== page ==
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The University of Southampton
Biological Sciences

Dr Martin Arundell BSc, PhD

Senior Research Fellow

Dr Martin Arundell's photo

Dr Martin Arundell is Senior Research Fellow within Biological Sciences at the University of Southampton.

BSc Hons Environmental Chemistry, University of Brighton
PhD Analytical Chemistry, Imperial College
Post Doctoral Research Fellow, University of Glasgow
Post Doctoral Research Fellow, Imperial College
Senior Researcher, University of Barcelona
Senior Scientist, Aleria Biodevices SL, Barcelona

Research interests

My research interests include the development and application of Lab on a Chip devices and electrochemical biosensors to the field of neuroscience.

1. A compartmentalised neuronal device

In collaboration with Dr. Tracey Newman and Prof. Hugh Perry I am working in a NC3Rs funded project where we have developed a microfluidic device that will allow the isolation of the neuron cell body from the axon and synapse. The advantage of these neuronal chambers is that they are able to offer precise control over the microenvironment surrounding different parts of the neuron, this enables specific areas to be exposed to different conditions. We are interested in carrying out experiments in which we are able to manipulate the axon's biology independently of the cell body. The microstructured device is currently being used to study mechanisms underlying neurodegeneration.

2. The effect of DC electric fields on the directional growth of neurons

Electrotaxis studies using neurons have shown that during development individual neurons are exposed to extracellular electric fields that effect the direction of growth of the neurites. Other work has shown that different growth cones of a single neuron exhibit differential responses to applied electric fields. Dendritic growth cones of hippocampal neurons were found to orientate themselves towards the cathode where as axonal growth cones were unresponsive to an applied electric field. Understanding neuronal growth cone guidance by DC electric fields provides an exciting prospect and in combination with tissue engineering may lead to CNS repair. In an EPSRC funded study and in collaboration with Dr. Tracey Newman, Dr Guy Denault and Prof. Peter Kazansky we are looking at the effects of electric fields on the directional growth of different parts of the neuron.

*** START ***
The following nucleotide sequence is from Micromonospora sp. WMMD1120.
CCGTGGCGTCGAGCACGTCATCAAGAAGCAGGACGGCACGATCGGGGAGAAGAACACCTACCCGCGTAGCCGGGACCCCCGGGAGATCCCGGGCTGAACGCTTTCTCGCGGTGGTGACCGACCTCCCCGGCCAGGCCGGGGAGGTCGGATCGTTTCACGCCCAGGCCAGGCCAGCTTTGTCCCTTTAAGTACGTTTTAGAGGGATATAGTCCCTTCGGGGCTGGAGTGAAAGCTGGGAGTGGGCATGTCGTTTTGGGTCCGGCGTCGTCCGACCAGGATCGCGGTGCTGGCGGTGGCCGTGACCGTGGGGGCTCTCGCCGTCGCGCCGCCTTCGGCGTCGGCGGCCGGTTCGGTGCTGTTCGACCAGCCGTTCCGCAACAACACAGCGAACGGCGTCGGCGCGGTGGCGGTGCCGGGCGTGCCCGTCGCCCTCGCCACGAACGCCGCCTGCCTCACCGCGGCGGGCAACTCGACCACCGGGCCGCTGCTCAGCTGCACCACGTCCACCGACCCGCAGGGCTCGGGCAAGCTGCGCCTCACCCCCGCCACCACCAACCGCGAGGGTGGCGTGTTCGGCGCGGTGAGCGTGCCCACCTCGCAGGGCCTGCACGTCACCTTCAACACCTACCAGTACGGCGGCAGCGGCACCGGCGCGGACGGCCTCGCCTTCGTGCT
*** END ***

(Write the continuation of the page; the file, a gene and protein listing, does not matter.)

3. Development of electrochemical biosensors

Electrochemical biosensors offer the attractive benefits of excellent spatial and temporal resolution and are easily adaptable for miniaturisation where simultaneous measurements can be made. Miniaturised electrochemical electrode arrays offer the added advantage of fast responses and excellent signal to noise ratios. All these characteristics make it an ideal tool for neuronal applications. In collaboration with Prof. Peter Smith, director of the IFLS, we are developing several different types of electrochemical biosensors.

Research group

Biomedical Sciences

Affiliate research group

Institute for Life Sciences (IfLS)

Dr Martin Arundell
School of Biological Sciences
Faculty of Environmental and Life Sciences
Life Sciences Building 85
University of Southampton
Highfield Campus
SO17 1BJ

Room Number : NOCS/251/12

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